DEA regulation was not generally cited by pharmaceutical company representatives as a market barrier. One interviewee mentioned the potential risk of exposing an existing successful product used for other indications to cocaine treatment. The company indicated that the increase in development costs of the drug and the potential for rescheduling of the drug could restrict the market opportunities for its original indication and market.
The case study of LAAM, which is regulated by the DEA as a Schedule II drug, demonstrates how DEA regulation can be a hurdle for drug development. This regulation places severe restrictions on distribution channels, primarily in order to prevent the drug from being diverted to the black market. DEA scheduling prevents a drug from being marketed in a state until that state has rescheduled the drug, and state rescheduling could delay product marketing by years.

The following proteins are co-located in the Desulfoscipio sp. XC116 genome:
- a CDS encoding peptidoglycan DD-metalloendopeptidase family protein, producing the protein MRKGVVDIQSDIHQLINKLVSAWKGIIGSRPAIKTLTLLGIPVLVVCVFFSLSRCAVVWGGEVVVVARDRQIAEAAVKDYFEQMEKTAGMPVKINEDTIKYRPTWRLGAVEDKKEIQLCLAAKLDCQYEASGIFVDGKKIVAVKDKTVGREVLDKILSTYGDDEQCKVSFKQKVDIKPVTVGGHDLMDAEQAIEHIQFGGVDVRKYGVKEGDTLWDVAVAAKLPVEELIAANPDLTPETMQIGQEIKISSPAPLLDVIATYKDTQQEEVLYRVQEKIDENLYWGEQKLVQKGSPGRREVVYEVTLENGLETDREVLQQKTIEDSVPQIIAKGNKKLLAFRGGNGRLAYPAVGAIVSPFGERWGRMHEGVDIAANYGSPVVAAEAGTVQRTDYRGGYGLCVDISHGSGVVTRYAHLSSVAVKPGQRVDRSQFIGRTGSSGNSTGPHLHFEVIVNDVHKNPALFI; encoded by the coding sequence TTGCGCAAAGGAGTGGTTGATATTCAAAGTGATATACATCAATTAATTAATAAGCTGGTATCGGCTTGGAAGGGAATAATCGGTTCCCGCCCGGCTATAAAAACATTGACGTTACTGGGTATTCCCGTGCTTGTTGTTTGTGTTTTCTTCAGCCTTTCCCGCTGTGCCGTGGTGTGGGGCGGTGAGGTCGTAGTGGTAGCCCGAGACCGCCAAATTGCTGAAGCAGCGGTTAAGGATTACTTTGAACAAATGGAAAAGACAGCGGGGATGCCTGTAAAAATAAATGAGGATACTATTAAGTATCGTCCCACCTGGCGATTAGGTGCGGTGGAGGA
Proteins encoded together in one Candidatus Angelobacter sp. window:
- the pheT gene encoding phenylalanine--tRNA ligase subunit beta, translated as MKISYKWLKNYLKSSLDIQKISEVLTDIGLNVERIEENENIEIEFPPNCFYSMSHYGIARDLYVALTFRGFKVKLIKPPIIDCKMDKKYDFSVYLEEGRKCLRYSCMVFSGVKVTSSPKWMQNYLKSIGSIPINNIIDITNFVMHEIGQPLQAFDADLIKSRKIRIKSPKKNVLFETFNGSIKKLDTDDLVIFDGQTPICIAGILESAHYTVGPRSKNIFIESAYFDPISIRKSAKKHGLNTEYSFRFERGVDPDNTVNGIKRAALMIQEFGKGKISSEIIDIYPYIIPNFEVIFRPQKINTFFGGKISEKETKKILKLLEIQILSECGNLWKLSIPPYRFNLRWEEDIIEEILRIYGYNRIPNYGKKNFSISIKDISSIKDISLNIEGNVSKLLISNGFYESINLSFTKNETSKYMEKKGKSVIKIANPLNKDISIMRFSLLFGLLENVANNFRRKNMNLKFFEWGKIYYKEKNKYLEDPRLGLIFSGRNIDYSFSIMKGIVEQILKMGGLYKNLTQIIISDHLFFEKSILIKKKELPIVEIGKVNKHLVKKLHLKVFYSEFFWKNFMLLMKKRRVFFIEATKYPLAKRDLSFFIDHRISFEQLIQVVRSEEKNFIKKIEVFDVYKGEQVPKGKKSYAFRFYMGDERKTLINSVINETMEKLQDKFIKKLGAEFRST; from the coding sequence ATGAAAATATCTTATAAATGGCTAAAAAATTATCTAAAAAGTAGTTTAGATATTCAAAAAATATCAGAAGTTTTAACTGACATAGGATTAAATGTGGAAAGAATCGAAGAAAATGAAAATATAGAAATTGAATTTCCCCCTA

It is highly unlikely that an existing product would meet the criteria for being rescheduled by the DEA. In order for a currently marketed product to be rescheduled because of its use in cocaine dependent persons, it would have to meet two criteria: 1) the drug must have abuse liability, and 2) the drug must be classified as a narcotic. While methadone and LAAM meet these criteria, naltrexone is not scheduled. In addition, products with abuse potential are scheduled at the time of their NDA approval, and if an existing product showed higher or lower than expected abuse liability after marketing, it could be rescheduled upwards or downwards, regardless of whether it ever was used in a cocaine dependent population (Cummings, 1997).